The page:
21 fan clubs for BTS, Blackpink and other S.Korean stars banned by China’s social media platform Weibo
Published: Sep 06, 2021 02:28 PM
K-pop boy band BTS Photo: AFP

K-pop boy band BTS Photo: AFP

China's Twitter-like Sina Weibo continued suspending the accounts for fan clubs of South Korean major stars from its platform on Sunday, a move that comes as the Chinese government seeks to cool off what it sees as an industry out of control. After suspending a fan club for Jimin, a member of South Korean boy band BTS, on Saturday, the platform followed up with other bans, suspending the accounts of 21 fan clubs of South Korean pop stars and groups including BTS, EXO and Blackpink. 

According to the platform, the accounts were suspended for content that promotes "irrational" support for idols.

The accounts for fan clubs of Lisa and Rose, two members of the girl band Blackpink, and Rap Monster, another BTS member, have been suspended for 30 days. Most of these accounts have millions of followers, such as "Ohsehunbar," a fan club for EXO member Sehun that has more than 4 million followers.

South Korean pop group EXO performs before the opening ceremony of the 17th Asian Games at the Incheon Asiad Main Stadium in Incheon, South Korea, Sept. 19, 2014. (Xinhua/Shen Bohan)

South Korean pop group EXO performs before the opening ceremony of the 17th Asian Games at the Incheon Asiad Main Stadium in Incheon, South Korea, Sept. 19, 2014. (Xinhua/Shen Bohan)

Some fans who are familiar with Chinese fan industry told the Global Times on Monday that these accounts were mainly used to support stars when their new albums debut, promote voting so they can take first place on South Korean music completion shows and carry out fundraisers among fans to increase albums' sales or buy gifts to celebrate a star's birthday.

Although these fans live in an entirely different country than their idols, they actively work to promote these foreign stars and show their love. "As soon as a boy band releases an album, organizers of the fan club begin to call on us to buy as many copies of it as possible," one fan of a boy band from JYP Entertainment told the Global Times.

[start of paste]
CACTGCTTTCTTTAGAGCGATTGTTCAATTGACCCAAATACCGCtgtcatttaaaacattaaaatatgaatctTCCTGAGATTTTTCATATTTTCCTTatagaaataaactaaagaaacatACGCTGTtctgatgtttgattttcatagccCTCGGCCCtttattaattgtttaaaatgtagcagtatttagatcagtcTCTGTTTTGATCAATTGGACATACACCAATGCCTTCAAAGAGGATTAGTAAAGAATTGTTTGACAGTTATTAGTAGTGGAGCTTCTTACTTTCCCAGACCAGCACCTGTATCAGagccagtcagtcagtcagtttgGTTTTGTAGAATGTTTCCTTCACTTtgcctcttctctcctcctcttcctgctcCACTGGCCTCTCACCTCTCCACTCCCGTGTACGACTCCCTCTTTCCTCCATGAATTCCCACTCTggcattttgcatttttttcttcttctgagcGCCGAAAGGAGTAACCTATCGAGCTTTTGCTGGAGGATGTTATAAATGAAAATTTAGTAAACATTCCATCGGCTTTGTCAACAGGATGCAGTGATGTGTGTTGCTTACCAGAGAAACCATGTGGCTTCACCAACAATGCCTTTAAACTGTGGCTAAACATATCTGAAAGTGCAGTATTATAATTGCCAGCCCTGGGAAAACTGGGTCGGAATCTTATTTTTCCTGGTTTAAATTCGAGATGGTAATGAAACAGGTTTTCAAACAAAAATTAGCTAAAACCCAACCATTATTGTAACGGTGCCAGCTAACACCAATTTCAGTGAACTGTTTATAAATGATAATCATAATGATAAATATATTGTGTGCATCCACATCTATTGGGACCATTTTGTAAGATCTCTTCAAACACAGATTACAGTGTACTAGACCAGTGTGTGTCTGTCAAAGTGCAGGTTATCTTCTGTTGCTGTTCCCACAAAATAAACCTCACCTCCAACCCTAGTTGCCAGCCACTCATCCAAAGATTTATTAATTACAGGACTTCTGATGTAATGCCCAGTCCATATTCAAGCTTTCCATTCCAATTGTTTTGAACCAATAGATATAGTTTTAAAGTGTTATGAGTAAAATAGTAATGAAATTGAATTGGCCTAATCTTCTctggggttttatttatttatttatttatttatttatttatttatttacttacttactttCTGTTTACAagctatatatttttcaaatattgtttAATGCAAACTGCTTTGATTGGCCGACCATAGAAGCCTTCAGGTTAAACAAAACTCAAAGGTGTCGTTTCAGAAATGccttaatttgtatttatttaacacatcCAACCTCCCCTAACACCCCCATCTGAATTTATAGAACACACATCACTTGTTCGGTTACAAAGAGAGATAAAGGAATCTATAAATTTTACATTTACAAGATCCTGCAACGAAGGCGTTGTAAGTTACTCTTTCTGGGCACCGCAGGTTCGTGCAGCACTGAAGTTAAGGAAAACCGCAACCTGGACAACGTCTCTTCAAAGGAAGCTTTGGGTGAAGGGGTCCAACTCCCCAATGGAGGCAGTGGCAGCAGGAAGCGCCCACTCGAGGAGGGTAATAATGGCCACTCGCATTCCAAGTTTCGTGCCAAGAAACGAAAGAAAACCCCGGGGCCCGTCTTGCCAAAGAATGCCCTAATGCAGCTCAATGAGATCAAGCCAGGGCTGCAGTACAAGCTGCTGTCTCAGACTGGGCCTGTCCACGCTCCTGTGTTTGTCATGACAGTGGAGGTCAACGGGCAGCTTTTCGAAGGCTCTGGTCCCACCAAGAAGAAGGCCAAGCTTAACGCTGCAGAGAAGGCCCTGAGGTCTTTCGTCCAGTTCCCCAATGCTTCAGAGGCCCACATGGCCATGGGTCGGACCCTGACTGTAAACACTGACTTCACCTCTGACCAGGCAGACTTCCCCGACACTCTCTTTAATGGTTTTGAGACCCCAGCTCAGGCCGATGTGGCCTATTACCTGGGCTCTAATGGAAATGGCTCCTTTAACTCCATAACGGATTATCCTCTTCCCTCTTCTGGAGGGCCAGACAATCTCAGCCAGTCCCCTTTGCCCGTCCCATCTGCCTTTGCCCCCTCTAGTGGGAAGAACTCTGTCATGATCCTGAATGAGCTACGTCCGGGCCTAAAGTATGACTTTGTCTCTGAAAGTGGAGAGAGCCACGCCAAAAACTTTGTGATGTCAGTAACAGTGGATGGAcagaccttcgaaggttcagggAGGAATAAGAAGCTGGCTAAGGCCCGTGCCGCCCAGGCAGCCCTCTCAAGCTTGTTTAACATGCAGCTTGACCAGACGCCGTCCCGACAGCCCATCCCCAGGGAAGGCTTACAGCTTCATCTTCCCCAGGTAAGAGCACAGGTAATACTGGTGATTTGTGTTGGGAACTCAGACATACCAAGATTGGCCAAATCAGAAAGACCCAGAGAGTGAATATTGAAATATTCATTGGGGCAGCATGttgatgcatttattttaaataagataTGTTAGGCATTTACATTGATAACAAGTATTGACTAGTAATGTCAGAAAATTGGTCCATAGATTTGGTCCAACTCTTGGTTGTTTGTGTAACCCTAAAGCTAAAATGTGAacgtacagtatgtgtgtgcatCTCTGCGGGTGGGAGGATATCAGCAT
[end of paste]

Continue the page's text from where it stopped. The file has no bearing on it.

"If you are saving money by not supporting your idols, how do you dare say you love them?" or "Our idols are badly in need of us. Vote for them each day!" - these fan clubs often post extreme messages such as this to pressure fans to spend their money or time on these stars.

Many netizens have voiced support for the suspensions, with some saying that the punishment was too light.

The origin of the crackdown started with Jimin's fan club, which began attracting a lot of public attention on Sina Weibo on Wednesday. The fan club on Baidu Post Bar announced that it had worked with airline Jeju Air to customize an airplane, with the entire fuselage, cabin and plane tickets customized for the star.   

The fan club reportedly began raising money in April to prepare for the star's 26th birthday in October. After the fundraiser was launched on Baidu Post Bar, it raised more than 1 million yuan ($150,000) in three minutes and 2.3 million yuan in one hour.

The move came after the Cyberspace Administration of China published a notice in August on its website asking provincial offices to heighten their efforts to rectify the chaos of fans' circles and make entertainment-related platforms perform their duties to ward off irrational idol worship.

Most of Chinese social media and video platforms such as Sina Weibo and Tencent have actively responded the notice and cleaned up harmful contents.